Observation 44133: Gyromitra Fr.
When: 2010-04-04
No herbarium specimen

Notes: Numerous specimens emerging from a flower bed on the south-facing side of my home. See Arora’s description of a “gyrose (lobed and wrinkled)” form in Mushrooms Demystified, p. 795. Mistook it during last year’s emergence for a Gyromitra. Stipe smooth, round and centrally hollow, unlike that of Helvella lacunosa (whose cap this wrinkled form resembles).


Copyright © 2010 RW Rockwell, PhD
April 4 Photo
Copyright © 2010 RW Rockwell, PhD
April 4 Photo
Copyright © 2010 RW Rockwell, PhD
April 12 Photo: Tubular, single-chambered stipe with black, wrinkled cap.
Copyright © 2010 RW Rockwell, PhD
April 12 Photo: Broken, largest specimen (index finger for size), showing center of tubular stipe lined with loose, cottony pith (bottom). Base of stipe (top) and underside of cap (middle) also shown.
Copyright © 2010 RW Rockwell, PhD
April 12 Photo: Close-up of stipe and cottony pith.
Copyright © 2010 RW Rockwell, PhD
April 12 Photo: Dorsal side of cap of large specimen.
Copyright © 2010 RW Rockwell, PhD
April 12 Photo: Location where found – growing underneath Bergenia cordifolia (Heartleaf Bergenia) in my front planter.

Proposed Names

-46% (4)
Used references: MD by Arora, bottom photo p. 795
56% (2)
Recognized by sight

Please login to propose your own names and vote on existing names.

Eye3 = Observer’s choice
Eyes3 = Current consensus


Add Comment
Photos Added
By: RW Rockwell (Fungal Cowboy)
2010-04-12 13:52:43 PDT (-0700)

Perhaps the additional photos from a few minutes ago will be of some help. The stipe is tubular, with a single chamber containing a loose, white, cotton-like pith. The invariably black caps do not remove easily from the stipe, but rather begin to “unfurl” before removal. The largest specimen I’ve seen to date is the one pictured. All are growing directly underneath Bergenia cordifolia (Heartleaf Bergenia) and, like this specimen, can be difficult to remove without breaking.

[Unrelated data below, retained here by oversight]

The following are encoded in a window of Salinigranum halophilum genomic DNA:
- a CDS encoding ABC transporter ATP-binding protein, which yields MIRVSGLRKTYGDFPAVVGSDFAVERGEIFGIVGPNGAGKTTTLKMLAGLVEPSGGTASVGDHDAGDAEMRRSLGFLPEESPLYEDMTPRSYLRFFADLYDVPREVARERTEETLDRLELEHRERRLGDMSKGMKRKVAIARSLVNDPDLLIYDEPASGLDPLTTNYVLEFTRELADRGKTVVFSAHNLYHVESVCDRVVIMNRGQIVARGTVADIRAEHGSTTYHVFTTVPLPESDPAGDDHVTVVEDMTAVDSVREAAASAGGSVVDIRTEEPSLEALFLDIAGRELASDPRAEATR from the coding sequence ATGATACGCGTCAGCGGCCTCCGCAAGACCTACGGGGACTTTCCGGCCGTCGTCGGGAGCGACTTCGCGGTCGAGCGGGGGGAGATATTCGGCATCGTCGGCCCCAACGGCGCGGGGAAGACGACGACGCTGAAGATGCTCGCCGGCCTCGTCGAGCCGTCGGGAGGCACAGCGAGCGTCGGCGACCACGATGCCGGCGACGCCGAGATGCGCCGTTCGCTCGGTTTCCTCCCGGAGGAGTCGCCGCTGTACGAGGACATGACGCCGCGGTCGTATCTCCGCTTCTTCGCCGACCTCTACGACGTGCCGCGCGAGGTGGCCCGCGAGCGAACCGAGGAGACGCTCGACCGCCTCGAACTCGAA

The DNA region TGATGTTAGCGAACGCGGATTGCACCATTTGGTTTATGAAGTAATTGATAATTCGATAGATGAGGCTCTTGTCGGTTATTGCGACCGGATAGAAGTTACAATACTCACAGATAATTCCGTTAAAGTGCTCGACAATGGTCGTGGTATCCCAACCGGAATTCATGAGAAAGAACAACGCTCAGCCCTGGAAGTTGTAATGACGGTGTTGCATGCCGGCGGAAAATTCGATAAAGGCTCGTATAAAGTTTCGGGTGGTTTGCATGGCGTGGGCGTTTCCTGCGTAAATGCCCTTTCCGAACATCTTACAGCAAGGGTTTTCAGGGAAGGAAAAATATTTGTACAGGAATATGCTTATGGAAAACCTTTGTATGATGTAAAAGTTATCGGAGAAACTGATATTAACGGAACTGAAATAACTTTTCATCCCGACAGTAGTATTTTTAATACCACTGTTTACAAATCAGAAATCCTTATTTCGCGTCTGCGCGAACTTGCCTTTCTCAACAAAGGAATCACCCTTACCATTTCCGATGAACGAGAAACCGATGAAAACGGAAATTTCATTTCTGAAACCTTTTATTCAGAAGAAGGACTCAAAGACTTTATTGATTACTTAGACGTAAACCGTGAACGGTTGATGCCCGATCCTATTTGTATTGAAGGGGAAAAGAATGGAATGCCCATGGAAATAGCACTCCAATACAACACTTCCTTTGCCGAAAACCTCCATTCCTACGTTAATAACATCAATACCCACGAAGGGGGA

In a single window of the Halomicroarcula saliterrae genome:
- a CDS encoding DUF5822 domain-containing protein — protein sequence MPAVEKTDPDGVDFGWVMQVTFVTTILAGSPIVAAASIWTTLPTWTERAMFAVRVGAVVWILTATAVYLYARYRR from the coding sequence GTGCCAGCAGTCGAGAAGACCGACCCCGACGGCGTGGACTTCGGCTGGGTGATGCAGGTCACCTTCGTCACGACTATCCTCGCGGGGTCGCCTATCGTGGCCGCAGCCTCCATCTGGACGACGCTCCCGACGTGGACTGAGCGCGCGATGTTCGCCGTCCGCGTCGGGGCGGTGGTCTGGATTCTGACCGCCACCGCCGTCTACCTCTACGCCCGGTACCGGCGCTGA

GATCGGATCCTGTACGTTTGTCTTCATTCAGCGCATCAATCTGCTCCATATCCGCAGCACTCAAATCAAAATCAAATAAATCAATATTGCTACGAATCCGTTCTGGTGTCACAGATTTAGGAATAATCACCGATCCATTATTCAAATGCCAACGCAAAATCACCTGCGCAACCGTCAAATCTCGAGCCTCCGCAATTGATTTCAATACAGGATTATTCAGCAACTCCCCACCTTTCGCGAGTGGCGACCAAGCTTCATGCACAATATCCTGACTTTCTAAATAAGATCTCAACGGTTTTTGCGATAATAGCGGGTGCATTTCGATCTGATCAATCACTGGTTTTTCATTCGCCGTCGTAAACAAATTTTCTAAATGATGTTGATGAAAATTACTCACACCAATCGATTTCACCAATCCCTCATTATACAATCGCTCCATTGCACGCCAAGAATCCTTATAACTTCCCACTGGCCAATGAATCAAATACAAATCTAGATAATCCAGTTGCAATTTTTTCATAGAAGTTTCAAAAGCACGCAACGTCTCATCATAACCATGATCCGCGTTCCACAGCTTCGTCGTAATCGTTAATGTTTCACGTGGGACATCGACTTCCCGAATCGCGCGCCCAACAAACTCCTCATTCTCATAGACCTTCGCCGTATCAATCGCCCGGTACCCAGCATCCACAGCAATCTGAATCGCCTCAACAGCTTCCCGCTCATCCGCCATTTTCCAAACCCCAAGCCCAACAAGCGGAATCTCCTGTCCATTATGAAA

Unfortunately, Debbie, I do not have a microscope at home yet. Living in a very rural setting (wilderness on one side, national forest on the other), I don’t have local access to one either. I would be happy to dry these specimens and send them out to someone for spore analysis.

Thank you both for your suggestions.

It reminds of
By: Irene Andersson (irenea)
2010-04-12 09:21:36 PDT (-0700)

something called Gyromitra longipes in Scandinavia. Even if ascos usually look fine in the microscope (they are fun to watch there), it’s not easy to separate different species by measuring spores:
http://ddr.nal.usda.gov/... (p. 25)

This collection should be dried and saved for a herbarium, because it doesn’t look like any of the proposed names, and it’s hard to beleive that this is the same as a scandinavian one..

do you have a scope at home?
By: Debbie Viess (amanitarita)
2010-04-12 08:42:05 PDT (-0700)

ascos are great fun to look at under the scope, and their IDs become a lot easier: Verpa bohemica has huge spores w/out oil drops; G.esculenta has smaller but still largish spores with twin oil drops.

Also, for simple in hand ID, the cap attachment in the two species vary…the bohemica cap will pop off easily, gyromitra cap is firmly attached.

Created: 2010-04-11 22:08:38 PDT (-0700)
Last modified: 2011-04-28 08:23:18 PDT (-0700)
Viewed: 206 times, last viewed: 2016-10-24 23:11:34 PDT (-0700)
Show Log